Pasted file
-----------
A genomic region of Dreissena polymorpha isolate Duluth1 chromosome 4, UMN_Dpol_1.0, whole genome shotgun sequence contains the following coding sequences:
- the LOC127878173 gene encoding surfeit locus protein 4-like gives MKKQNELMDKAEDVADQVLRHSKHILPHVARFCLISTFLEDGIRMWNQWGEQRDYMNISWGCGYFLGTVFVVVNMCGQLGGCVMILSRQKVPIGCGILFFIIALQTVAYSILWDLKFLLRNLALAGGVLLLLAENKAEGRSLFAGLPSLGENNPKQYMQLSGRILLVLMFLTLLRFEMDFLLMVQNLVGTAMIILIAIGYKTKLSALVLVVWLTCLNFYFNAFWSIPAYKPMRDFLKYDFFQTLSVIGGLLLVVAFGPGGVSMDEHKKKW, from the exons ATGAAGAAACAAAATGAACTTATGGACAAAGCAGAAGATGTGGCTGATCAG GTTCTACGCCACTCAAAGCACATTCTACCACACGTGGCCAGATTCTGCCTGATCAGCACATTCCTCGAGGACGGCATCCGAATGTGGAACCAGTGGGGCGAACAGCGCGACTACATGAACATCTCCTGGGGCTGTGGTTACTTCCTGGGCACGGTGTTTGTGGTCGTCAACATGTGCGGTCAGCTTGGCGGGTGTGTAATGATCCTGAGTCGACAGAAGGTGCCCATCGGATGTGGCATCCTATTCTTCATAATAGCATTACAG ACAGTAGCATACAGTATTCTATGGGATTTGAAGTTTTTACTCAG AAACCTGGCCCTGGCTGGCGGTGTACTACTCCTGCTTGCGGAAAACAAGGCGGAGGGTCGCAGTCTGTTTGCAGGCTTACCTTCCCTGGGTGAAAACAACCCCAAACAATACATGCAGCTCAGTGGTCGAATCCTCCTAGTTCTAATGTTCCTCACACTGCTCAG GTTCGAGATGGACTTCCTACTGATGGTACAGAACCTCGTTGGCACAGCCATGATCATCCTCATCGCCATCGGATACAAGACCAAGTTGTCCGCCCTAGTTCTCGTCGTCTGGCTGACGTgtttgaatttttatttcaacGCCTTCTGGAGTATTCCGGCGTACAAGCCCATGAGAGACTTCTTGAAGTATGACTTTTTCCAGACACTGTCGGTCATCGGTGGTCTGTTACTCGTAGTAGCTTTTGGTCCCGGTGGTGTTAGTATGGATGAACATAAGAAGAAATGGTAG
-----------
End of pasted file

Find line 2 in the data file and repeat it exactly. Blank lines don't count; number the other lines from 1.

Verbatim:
- the LOC127878173 gene encoding surfeit locus protein 4-like gives MKKQNELMDKAEDVADQVLRHSKHILPHVARFCLISTFLEDGIRMWNQWGEQRDYMNISWGCGYFLGTVFVVVNMCGQLGGCVMILSRQKVPIGCGILFFIIALQTVAYSILWDLKFLLRNLALAGGVLLLLAENKAEGRSLFAGLPSLGENNPKQYMQLSGRILLVLMFLTLLRFEMDFLLMVQNLVGTAMIILIAIGYKTKLSALVLVVWLTCLNFYFNAFWSIPAYKPMRDFLKYDFFQTLSVIGGLLLVVAFGPGGVSMDEHKKKW, from the exons ATGAAGAAACAAAATGAACTTATGGACAAAGCAGAAGATGTGGCTGATCAG GTTCTACGCCACTCAAAGCACATTCTACCACACGTGGCCAGATTCTGCCTGATCAGCACATTCCTCGAGGACGGCATCCGAATGTGGAACCAGTGGGGCGAACAGCGCGACTACATGAACATCTCCTGGGGCTGTGGTTACTTCCTGGGCACGGTGTTTGTGGTCGTCAACATGTGCGGTCAGCTTGGCGGGTGTGTAATGATCCTGAGTCGACAGAAGGTGCCCATCGGATGTGGCATCCTATTCTTCATAATAGCATTACAG ACAGTAGCATACAGTATTCTATGGGATTTGAAGTTTTTACTCAG AAACCTGGCCCTGGCTGGCGGTGTACTACTCCTGCTTGCGGAAAACAAGGCGGAGGGTCGCAGTCTGTTTGCAGGCTTACCTTCCCTGGGTGAAAACAACCCCAAACAATACATGCAGCTCAGTGGTCGAATCCTCCTAGTTCTAATGTTCCTCACACTGCTCAG GTTCGAGATGGACTTCCTACTGATGGTACAGAACCTCGTTGGCACAGCCATGATCATCCTCATCGCCATCGGATACAAGACCAAGTTGTCCGCCCTAGTTCTCGTCGTCTGGCTGACGTgtttgaatttttatttcaacGCCTTCTGGAGTATTCCGGCGTACAAGCCCATGAGAGACTTCTTGAAGTATGACTTTTTCCAGACACTGTCGGTCATCGGTGGTCTGTTACTCGTAGTAGCTTTTGGTCCCGGTGGTGTTAGTATGGATGAACATAAGAAGAAATGGTAG